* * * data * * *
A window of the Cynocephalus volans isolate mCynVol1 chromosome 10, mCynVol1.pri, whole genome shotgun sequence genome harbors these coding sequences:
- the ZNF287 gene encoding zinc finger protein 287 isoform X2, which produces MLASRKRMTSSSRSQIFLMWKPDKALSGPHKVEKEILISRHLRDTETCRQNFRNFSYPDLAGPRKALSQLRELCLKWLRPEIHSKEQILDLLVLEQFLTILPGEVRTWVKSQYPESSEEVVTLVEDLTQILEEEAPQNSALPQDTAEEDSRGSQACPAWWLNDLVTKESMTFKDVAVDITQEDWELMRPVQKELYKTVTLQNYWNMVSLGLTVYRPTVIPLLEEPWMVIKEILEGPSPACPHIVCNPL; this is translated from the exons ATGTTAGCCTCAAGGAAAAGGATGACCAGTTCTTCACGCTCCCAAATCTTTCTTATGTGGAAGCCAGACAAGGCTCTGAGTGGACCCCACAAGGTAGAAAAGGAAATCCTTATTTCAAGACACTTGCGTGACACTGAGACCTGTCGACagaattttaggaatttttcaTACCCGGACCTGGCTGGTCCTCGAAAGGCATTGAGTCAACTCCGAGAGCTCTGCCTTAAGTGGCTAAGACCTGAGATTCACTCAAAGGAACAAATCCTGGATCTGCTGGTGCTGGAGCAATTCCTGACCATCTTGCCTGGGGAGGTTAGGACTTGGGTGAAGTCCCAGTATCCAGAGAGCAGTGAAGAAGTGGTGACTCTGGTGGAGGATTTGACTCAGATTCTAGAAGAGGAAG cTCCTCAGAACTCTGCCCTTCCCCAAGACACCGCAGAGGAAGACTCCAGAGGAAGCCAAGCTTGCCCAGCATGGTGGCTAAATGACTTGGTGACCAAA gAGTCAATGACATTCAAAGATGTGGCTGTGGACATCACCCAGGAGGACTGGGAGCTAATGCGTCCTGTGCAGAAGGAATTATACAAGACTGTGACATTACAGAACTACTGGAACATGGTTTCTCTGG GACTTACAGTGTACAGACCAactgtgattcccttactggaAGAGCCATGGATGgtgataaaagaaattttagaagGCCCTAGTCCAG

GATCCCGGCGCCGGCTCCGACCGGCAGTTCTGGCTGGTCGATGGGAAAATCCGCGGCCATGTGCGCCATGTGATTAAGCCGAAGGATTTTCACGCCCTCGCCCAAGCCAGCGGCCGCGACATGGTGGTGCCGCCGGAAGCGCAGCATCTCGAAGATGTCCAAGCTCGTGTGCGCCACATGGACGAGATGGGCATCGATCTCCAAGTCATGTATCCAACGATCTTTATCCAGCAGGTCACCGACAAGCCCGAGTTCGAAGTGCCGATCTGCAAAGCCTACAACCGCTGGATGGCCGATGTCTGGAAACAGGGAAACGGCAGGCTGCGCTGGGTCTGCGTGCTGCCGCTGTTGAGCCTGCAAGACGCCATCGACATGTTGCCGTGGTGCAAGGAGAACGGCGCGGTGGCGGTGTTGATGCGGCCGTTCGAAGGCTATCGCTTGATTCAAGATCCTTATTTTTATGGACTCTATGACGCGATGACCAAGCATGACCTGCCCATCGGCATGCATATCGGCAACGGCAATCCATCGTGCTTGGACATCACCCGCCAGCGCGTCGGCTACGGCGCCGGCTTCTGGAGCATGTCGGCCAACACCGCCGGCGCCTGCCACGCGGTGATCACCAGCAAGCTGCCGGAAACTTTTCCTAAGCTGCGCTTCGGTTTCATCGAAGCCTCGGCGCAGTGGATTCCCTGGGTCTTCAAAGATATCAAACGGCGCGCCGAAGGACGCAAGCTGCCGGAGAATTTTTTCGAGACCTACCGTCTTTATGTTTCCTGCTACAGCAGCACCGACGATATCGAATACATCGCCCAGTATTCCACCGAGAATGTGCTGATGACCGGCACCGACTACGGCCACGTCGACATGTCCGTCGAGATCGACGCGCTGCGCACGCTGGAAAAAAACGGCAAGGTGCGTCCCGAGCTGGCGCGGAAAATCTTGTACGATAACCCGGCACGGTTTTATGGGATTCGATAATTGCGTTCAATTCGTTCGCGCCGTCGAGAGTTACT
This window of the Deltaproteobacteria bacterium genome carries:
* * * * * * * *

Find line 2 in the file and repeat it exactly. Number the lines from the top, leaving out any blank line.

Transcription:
- the ZNF287 gene encoding zinc finger protein 287 isoform X2, which produces MLASRKRMTSSSRSQIFLMWKPDKALSGPHKVEKEILISRHLRDTETCRQNFRNFSYPDLAGPRKALSQLRELCLKWLRPEIHSKEQILDLLVLEQFLTILPGEVRTWVKSQYPESSEEVVTLVEDLTQILEEEAPQNSALPQDTAEEDSRGSQACPAWWLNDLVTKESMTFKDVAVDITQEDWELMRPVQKELYKTVTLQNYWNMVSLGLTVYRPTVIPLLEEPWMVIKEILEGPSPACPHIVCNPL; this is translated from the exons ATGTTAGCCTCAAGGAAAAGGATGACCAGTTCTTCACGCTCCCAAATCTTTCTTATGTGGAAGCCAGACAAGGCTCTGAGTGGACCCCACAAGGTAGAAAAGGAAATCCTTATTTCAAGACACTTGCGTGACACTGAGACCTGTCGACagaattttaggaatttttcaTACCCGGACCTGGCTGGTCCTCGAAAGGCATTGAGTCAACTCCGAGAGCTCTGCCTTAAGTGGCTAAGACCTGAGATTCACTCAAAGGAACAAATCCTGGATCTGCTGGTGCTGGAGCAATTCCTGACCATCTTGCCTGGGGAGGTTAGGACTTGGGTGAAGTCCCAGTATCCAGAGAGCAGTGAAGAAGTGGTGACTCTGGTGGAGGATTTGACTCAGATTCTAGAAGAGGAAG cTCCTCAGAACTCTGCCCTTCCCCAAGACACCGCAGAGGAAGACTCCAGAGGAAGCCAAGCTTGCCCAGCATGGTGGCTAAATGACTTGGTGACCAAA gAGTCAATGACATTCAAAGATGTGGCTGTGGACATCACCCAGGAGGACTGGGAGCTAATGCGTCCTGTGCAGAAGGAATTATACAAGACTGTGACATTACAGAACTACTGGAACATGGTTTCTCTGG GACTTACAGTGTACAGACCAactgtgattcccttactggaAGAGCCATGGATGgtgataaaagaaattttagaagGCCCTAGTCCAG